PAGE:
I am not someone who quits or gives up easily. My middle name is Lawrence, a name choosen because of the fact that my family is descended from the brother of Captain James Lawrence, who created the famous saying "Never give up the ship". It's a statement I have found a great deal of inspiration from. Once I had set my sites on becoming and Eagle Scout, I was not going to be deterred.

Naturally, this set me up for a deep and complicated internal conflict. I wanted to be an Eagle Scout and I could not do anything to jeopardize that. This meant I could not breath a word of what I was to anyone. No matter how hard things got, coming out simply was not an option.

But internalizing this conflict only caused to fester and to take on it's own life. While working on my Eagle Scout project, I attempted to commit suicide. In the months that followed I had what could be labeled a nervous break down. I was diagnosed with depression. One of the medications I took had side effects which included "fatigue" and "increased saliva production".

Basically this meant I spent much of my class time my senior year falling asleep and waking up when the bell rang with my face in a humongous puddle of drool. Teachers would sometimes wake me up sooner if I started snoring.

Things got so bad that I actually considered dropping out of high-school.

It did not have to be like that. I entered my senior year as a member of honor society, a 1340 SAT score, and while I was not a top member of my class, my GPA was respectable. I was taking one course which had the possibility of college credit (Science in Modern Society) and otherwise sailing high. I had spent the summer before visiting campuses and pouring over college catalogs trying to decide where I wanted to go after I graduated. I was accepted at Clarkson University but decided against attending due to my health issues. Instead, I decided to go to SUNY Oneonta and in the Fall of 2002, I started taking classes as a non-matriculated student.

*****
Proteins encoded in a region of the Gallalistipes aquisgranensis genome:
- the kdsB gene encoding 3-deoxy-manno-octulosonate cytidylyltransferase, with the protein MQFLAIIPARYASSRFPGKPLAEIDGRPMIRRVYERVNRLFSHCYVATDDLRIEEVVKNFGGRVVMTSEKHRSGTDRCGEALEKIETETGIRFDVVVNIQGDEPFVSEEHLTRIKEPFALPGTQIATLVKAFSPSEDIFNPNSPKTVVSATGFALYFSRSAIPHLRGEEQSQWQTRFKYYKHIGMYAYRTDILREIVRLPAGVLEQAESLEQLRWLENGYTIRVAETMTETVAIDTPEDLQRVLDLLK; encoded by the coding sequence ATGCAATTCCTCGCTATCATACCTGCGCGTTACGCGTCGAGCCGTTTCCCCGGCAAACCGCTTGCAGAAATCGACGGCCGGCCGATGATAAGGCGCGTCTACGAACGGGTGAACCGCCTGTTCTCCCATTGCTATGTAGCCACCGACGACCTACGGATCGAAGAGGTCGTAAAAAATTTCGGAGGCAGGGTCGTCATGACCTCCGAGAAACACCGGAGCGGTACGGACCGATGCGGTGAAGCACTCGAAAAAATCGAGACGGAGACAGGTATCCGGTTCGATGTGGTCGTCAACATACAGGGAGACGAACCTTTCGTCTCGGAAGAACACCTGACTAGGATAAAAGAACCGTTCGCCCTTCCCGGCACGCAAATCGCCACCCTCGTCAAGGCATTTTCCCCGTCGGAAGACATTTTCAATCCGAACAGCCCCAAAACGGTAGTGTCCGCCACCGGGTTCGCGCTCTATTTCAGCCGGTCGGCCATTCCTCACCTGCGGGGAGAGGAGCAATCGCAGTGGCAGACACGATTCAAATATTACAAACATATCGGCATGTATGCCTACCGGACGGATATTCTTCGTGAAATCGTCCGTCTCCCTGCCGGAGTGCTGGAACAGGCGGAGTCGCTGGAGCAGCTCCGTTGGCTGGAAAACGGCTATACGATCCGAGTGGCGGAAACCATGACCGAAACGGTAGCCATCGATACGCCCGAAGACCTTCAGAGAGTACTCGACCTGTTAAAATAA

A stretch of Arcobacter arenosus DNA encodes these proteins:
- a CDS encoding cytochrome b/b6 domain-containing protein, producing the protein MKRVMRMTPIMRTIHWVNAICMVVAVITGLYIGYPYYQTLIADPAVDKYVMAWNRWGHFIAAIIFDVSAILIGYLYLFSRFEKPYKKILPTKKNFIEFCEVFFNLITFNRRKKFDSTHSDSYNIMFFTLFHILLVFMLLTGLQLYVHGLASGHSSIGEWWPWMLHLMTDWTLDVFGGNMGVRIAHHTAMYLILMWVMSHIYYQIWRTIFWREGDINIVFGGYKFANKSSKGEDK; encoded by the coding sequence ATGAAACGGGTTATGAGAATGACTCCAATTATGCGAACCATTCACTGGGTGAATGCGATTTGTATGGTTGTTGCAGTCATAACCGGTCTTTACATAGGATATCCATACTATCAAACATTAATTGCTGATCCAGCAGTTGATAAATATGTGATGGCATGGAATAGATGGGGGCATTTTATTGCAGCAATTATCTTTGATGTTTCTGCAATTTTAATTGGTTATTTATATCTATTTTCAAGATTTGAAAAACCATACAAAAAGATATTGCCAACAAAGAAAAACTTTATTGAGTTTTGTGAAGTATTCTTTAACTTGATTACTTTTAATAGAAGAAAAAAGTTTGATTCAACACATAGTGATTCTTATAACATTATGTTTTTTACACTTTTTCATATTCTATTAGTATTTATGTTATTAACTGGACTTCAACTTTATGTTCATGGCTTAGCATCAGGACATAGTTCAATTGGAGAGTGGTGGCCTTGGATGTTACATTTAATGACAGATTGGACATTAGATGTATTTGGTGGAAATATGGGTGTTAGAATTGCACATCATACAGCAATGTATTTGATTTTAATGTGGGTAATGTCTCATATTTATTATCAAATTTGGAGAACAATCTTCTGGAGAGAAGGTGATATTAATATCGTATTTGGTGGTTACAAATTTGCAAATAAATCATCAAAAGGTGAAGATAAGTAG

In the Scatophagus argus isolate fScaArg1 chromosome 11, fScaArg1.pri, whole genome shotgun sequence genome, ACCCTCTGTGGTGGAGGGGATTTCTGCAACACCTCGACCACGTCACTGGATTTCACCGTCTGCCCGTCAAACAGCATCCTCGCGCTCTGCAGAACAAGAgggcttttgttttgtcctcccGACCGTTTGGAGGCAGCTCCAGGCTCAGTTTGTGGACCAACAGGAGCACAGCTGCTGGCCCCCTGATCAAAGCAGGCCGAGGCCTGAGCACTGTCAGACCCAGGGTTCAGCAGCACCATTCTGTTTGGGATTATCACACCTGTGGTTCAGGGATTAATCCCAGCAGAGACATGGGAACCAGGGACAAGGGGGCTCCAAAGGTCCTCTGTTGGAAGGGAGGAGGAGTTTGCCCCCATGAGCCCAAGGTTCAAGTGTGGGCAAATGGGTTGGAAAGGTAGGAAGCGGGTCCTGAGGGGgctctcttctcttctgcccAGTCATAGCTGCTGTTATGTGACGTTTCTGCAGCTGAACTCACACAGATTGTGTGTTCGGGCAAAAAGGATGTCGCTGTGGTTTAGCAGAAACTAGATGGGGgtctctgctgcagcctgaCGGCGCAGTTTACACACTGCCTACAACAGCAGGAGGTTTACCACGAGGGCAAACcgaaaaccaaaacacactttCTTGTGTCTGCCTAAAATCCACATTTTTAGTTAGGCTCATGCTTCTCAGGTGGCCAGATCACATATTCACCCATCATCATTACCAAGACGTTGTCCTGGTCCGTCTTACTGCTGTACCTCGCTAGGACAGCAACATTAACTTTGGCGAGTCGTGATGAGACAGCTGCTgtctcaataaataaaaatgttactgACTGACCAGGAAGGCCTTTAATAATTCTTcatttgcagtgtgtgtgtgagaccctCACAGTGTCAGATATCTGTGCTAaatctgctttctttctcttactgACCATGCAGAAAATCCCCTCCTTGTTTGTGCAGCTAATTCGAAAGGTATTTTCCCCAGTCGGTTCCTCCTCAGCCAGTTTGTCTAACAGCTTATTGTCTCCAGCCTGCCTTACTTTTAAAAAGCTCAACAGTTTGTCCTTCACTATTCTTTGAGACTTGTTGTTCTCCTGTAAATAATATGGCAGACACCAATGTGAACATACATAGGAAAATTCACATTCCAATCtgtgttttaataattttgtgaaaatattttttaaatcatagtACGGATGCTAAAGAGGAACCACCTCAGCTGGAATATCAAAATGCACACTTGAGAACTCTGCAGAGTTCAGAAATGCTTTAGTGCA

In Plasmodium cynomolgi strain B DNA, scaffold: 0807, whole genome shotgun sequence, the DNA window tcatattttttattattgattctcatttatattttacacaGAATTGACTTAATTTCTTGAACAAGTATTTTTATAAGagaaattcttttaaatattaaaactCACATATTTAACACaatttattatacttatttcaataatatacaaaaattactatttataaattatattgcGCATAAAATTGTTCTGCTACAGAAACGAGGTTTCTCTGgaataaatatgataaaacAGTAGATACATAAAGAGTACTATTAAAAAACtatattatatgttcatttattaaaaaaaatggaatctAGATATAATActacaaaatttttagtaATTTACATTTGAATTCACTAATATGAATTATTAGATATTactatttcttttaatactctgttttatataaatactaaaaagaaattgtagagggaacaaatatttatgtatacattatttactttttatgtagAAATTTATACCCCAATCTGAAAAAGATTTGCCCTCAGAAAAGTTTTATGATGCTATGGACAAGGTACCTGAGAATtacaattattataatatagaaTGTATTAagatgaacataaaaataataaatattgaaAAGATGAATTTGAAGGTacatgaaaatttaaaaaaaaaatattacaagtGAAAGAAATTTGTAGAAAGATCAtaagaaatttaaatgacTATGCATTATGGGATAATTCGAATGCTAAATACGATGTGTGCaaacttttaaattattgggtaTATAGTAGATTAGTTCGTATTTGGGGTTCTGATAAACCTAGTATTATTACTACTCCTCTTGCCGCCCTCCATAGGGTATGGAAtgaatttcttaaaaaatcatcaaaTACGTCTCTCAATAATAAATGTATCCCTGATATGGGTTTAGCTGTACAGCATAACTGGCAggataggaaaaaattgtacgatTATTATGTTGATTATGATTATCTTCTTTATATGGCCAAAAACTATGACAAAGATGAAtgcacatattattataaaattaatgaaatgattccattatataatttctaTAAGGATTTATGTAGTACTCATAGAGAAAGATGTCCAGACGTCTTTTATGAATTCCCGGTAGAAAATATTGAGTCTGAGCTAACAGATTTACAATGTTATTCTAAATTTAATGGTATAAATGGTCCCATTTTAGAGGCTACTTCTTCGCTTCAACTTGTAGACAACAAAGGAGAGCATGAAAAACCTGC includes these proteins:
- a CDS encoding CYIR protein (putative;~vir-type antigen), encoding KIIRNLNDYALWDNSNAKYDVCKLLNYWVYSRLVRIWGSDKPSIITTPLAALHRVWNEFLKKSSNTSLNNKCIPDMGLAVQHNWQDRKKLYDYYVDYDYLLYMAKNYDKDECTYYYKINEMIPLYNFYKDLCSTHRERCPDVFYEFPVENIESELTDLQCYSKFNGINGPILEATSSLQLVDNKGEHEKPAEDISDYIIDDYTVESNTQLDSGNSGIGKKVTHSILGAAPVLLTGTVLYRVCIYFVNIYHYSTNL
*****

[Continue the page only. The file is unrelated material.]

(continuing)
Which brings me back to what started me on this topic, what the hell do I do with all the stuff that I accumulated over the years that I was a scout? Do I burn it? Throw it away? What exactly does one do with something that carries with it the memories of so many painful experiences?

But throwing away all of my BSA memorabilia would mean throwing away stuff that carries with it memories from a great deal of my formative years. Destroying this material would come very close to destroying a part of my life.

Yes, there was pain in the end, but there were a lot of good memories as well. I cannot forget the suffering I went through my senior year, any more than I can forget the more pleasant times spent playing card games around a camp fire.

Merit Badges I earned: Pottery, First Aid, Pioneering, Reading, Citizenship in Nation, Swimming, Skiing, Family Life, Leatherwork, Woodworking, Indian Lore, Sailing, Camping, Canoeing, Communication, Citizenship in World, Citizenship in community.
Neckerchiefs and Neckerchief slides. I made the wolfs head for the carving merit badge. The other one was for being undefeated in checkers at one week of scout camp. The bolo tie and the slide above it I bought for National Jamboree.

Shoulder patches I got by trading at the National Jamboree.  The white sashes were for the Order of the Arrow. The bar on the second one indicates the rank of brotherhood.  Note the orange R2 D2 shoulder patch.

More shoulder patches from the National Jamboree. I wonder what the Jersey Shore Council thinks of the show. The bottom two patches were part of some sort of Council commemoration event, of which there were four that were designed to look cool when you put them all together.

January 7, 2013

Of the Day (1/7/13)

The Amazing Sassy
The Amazing Sassy - Fetching 2

Taking Up Too Much Space - Interesting blog I came across that unfortunately, is no longer being updated, but most the articles have a lot really provocative things to say on trans/gender identity topics.
My "Top 25 Things That Owe Their Existence to the LGBTQ Community over on the Bilerico Project